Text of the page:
does Snowflake the rabbit turn to when she has trouble leaving
the magician’s hat, or Dotty the ladybird with no spots?
Dr Knit of course, who will sort out their problems with some
therapy or maybe the sort of operation only knitting needles
can manage. Then there are the Ring brothers who need separating,
the narwhal who has encountered rather too much rubbish and…
…fifteen creatures in all, each with their own story
and of course their own pattern. The collection started life
as an art exhibition and has to be the most refreshingly different
book of knitting patterns I have ever seen! You don’t
need a doctor to tell you that knitting is a therapy in itself,
and having fun making such a collection of imaginative toys
is good for you. I can imagine children being enthralled by
the stories and this will generate all sorts of imaginative
play. The front of the book features the stories, illustrated
with whole page photos of the finished pieces. The Knitting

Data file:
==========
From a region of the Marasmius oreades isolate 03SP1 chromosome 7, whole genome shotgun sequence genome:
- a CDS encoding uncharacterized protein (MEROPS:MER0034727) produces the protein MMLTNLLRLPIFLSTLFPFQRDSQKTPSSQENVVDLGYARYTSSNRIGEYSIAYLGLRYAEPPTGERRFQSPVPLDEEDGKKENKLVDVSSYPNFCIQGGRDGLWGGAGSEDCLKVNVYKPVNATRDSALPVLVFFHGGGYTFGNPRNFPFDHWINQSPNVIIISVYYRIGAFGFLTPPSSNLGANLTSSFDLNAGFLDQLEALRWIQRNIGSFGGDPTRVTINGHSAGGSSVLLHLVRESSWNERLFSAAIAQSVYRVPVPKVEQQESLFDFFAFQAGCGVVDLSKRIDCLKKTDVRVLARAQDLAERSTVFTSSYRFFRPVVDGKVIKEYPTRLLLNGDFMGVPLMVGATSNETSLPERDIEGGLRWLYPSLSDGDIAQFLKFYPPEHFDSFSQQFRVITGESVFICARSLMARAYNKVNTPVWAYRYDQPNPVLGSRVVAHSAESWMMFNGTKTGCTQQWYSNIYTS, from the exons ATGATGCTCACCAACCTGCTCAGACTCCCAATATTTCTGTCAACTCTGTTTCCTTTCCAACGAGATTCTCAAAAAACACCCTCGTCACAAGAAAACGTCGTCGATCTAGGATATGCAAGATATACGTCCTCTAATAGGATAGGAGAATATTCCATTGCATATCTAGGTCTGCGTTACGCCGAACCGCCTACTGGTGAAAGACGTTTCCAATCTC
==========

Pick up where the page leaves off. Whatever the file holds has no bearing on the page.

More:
Laboratory mentions basic techniques such as casting on, plain
and purl etc as well as basic crochet but unfortunately the
illustrations run out here and everything is reduced to words.
I don’t think this is a suitable book for total beginners
and it does not profess to be so; the patterns are simple
and only use basic stitches so I would class it an improver’s
book. Maybe the written instructions might be of help to jog
memories of people who have forgotten the basics but it is
the least impressive part of the book. The final section consists
of the patterns themselves, these also come in written form
but should not pose too much of a problem to anybody who can
do the basics. A few staged photos would be useful, but these
are small projects that are quick to make up and there is
more than one photo of each finished piece for comparison.
A fun book that is bursting with imagination.
If you cannot find a good range of knitting materials locally
for a list of suppliers.